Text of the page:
Medical devices under hack threat IoT vulnerability lets criminals control and disable.
Businesses are already ducking and covering as the invasion of Ukraine drives a surge of cybercriminal attacks, but the publication of yet another severe security vulnerability has given malicious actors new ways to attack medical and other devices anywhere in the world.
The vulnerabilities – which were revealed and documented by security firm Forescout and have collectively been dubbed Access:7 – are found in a library called PTC Axeda, and its companion Axeda Desktop Server application.
Axeda is used by many Internet of Things (IoT) manufacturers to enable the remote management of devices – but its poorly-designed authentication, including use of hardcoded credentials and unauthenticated services, means that attackers can easily access and control connected devices.
Six other vulnerabilities enable cybercriminals to access devices, reconfigure them, control them remotely, disconnect them, and more.
That’s a major problem for the healthcare environments that make up around 55 per cent of Axeda’s user base – where the software powers systems administering life-sustaining medical care including imaging, laboratory, ventilation, infusion, ventilation, implantables, and surgery.
Over 150 potentially affected devices, from over 100 vendors, have already been identified – from vendors like Abbott, Acuo, Carestream, GE Healthcare, Varian, and Bayer – and Axeda is also used in ATMs, industrial, and other settings.
PTC paid $235m for Axeda back in 2018, integrating the remote management tool into its broader ThingWorx IoT platform and then ending support for Axeda at the end of 2020.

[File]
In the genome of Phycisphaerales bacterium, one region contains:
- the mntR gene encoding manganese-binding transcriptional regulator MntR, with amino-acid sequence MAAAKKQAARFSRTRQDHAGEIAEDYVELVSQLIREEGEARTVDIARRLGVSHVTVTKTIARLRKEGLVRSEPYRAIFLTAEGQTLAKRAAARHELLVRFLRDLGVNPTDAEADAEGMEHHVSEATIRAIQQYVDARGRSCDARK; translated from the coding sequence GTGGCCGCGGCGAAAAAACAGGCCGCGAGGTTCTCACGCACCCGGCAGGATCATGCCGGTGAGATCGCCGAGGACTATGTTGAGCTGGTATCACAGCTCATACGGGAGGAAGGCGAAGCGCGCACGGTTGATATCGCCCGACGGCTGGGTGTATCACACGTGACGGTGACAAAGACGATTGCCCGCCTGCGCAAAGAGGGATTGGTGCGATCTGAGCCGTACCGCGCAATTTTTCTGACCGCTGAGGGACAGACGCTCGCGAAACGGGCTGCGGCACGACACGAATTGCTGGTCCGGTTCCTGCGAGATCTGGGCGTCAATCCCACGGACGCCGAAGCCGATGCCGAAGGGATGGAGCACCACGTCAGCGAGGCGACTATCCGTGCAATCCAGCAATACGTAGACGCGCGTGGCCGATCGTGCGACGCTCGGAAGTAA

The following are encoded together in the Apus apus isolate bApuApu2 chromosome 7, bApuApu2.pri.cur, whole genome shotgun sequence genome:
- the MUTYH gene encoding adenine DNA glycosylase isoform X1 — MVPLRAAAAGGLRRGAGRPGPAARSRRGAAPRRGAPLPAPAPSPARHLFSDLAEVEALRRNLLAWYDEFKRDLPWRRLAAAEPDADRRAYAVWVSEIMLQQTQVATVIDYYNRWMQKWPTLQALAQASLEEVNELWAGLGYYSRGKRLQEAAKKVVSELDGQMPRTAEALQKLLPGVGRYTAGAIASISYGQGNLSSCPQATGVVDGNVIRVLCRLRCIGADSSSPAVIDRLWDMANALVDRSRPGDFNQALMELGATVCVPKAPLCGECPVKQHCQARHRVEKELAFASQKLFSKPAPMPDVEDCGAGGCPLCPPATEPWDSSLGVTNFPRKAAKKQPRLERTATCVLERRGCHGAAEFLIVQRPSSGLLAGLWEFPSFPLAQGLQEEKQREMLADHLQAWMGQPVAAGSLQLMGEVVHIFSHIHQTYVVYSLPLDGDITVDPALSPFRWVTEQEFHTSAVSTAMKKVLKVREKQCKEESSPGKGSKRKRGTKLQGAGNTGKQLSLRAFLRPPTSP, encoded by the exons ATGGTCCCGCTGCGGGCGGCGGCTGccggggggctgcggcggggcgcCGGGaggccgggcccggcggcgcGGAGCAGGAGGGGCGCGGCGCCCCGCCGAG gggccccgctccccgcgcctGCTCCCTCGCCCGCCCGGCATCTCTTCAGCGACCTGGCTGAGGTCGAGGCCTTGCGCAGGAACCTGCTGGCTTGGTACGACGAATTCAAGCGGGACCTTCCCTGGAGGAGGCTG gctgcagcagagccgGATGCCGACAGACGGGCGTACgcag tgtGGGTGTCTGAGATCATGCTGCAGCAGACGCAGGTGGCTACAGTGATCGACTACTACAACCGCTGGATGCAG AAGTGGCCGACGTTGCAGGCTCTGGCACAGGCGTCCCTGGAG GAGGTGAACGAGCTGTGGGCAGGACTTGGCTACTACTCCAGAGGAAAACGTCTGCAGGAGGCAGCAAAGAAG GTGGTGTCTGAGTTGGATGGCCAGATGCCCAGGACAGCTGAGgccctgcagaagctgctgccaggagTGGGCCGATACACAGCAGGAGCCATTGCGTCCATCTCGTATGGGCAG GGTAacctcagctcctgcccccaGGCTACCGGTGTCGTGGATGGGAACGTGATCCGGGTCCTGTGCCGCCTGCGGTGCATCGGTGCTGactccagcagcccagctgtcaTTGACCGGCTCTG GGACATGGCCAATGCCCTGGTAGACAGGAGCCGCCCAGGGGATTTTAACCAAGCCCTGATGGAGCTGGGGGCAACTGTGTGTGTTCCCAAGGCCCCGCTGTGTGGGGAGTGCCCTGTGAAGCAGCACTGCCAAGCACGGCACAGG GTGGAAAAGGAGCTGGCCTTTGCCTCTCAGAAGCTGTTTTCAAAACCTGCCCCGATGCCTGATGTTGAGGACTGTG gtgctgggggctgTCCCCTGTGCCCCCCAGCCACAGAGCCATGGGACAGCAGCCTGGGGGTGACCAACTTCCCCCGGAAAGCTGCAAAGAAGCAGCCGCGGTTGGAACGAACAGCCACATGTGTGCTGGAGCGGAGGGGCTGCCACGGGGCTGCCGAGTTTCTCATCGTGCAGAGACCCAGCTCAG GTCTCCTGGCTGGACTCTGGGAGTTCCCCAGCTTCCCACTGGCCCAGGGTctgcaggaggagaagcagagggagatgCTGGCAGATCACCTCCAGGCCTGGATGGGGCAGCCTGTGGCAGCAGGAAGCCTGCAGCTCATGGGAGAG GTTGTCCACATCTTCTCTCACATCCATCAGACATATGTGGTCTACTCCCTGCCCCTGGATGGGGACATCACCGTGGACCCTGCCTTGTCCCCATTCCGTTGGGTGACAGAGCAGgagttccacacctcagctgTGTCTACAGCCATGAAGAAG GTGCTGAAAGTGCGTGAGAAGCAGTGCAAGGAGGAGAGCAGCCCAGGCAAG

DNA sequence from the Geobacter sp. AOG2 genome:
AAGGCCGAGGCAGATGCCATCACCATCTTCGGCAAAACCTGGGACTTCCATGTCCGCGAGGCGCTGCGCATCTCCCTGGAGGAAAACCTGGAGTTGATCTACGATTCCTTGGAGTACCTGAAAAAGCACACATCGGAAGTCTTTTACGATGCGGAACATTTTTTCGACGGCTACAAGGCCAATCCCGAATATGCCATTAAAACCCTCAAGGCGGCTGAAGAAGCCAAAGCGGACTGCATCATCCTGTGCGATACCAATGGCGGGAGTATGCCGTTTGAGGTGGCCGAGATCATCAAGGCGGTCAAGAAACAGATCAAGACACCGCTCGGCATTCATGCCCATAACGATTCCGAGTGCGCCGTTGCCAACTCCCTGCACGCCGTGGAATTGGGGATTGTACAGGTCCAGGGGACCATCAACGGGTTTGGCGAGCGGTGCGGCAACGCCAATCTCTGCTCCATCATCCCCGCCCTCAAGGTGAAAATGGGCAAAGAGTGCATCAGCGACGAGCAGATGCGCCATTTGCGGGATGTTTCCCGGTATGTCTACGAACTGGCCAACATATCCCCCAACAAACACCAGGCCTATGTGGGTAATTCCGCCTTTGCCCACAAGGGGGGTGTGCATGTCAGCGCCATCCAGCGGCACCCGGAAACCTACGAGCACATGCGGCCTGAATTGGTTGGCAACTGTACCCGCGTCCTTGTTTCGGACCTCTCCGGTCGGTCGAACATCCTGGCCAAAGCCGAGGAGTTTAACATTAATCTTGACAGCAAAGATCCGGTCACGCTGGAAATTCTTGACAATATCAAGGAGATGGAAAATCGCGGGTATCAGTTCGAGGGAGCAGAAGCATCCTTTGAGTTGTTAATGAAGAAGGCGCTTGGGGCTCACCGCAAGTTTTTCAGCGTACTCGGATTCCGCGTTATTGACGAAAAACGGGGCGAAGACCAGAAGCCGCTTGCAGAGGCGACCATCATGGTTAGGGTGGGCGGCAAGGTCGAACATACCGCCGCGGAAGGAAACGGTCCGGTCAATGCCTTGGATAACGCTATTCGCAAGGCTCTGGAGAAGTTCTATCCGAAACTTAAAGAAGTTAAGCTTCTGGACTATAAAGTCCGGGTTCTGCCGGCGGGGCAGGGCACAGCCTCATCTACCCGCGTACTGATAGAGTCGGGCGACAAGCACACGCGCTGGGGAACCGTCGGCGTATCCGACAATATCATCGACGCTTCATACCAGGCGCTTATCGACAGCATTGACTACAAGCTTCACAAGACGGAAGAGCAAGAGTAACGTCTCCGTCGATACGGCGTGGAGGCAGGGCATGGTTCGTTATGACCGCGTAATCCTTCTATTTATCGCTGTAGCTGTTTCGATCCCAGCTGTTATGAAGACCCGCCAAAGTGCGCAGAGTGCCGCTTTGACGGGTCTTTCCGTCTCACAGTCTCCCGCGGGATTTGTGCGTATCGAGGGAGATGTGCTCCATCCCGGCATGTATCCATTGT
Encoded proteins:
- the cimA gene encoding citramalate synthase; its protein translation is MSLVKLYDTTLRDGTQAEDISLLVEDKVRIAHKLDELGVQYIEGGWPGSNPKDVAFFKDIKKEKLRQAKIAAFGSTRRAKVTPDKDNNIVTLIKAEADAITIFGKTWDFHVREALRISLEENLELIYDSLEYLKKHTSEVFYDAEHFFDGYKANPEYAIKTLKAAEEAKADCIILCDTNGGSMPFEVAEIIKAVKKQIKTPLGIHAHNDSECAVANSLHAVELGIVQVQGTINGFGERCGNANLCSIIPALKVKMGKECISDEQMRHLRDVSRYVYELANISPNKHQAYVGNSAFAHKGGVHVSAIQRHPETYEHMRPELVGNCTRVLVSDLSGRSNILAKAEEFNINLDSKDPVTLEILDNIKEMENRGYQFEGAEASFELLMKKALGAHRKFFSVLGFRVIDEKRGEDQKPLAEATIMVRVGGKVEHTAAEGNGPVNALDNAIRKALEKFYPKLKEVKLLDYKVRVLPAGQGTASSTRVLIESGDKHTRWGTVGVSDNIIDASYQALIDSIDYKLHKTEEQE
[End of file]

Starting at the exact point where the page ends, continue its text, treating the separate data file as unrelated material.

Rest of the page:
With so many installed devices still so easily exploitable, the vulnerabilities were given CVSS scores as high as 9.8 out of 10 – motivating the US Cybersecurity & Infrastructure Security Agency (CISA) to publish an Industrial Control System (ICS) Advisory warning of the low-complexity attack.
Affected devices should, CISA advised, be disconnected from the Internet, isolated from business networks, and patched with the latest software versions.
New fears in a climate of unrest
Coming on the heels of high-risk vulnerabilities like the SolarWinds hack and recent Log4j disaster, yet another critical weakness would be a concern even in normal times – but as nation-states and rogue security experts fight an escalating proxy war online, companies running affected devices must be aware of the risks of collateral damage even here in Australia.
Chinese cybercriminals, in particular, have been observed quickly taking advantage of new vulnerabilities to attack targets.
A Chinese government-aligned APT group called TA416, security firm Proofpoint recently warned, has been targeting phishing campaigns against European diplomatic, refugee and other targets for several years – with increasing frequency before and during the current conflict.
Each new vulnerability provides another arrow in the quiver of nation-state groups and cybercriminal gangs, which regularly mobilise to exploit new vulnerabilities before businesses can patch them.
Aubrey Perin, lead nation-state threat intelligence analyst with Qualys, noting that China tapped the recent Log4j vulnerability within “mere hours following CISA’s advisory” to compromise government systems in two US states.
With recent analyses suggesting that 30 per cent of Log4j systems still yet to be patched, Perin said, “organisations that continue to leave this flaw unaddressed are hitting the snooze button when it comes to the wake-up calls that China and other adversaries are delivering.”
The increasing cybercrime threat is, he added, “a critical point for inflection and a reminder that… while all eyes have been diverted to Russia and Ukraine, there are still other threats that are present and must be closely watched.”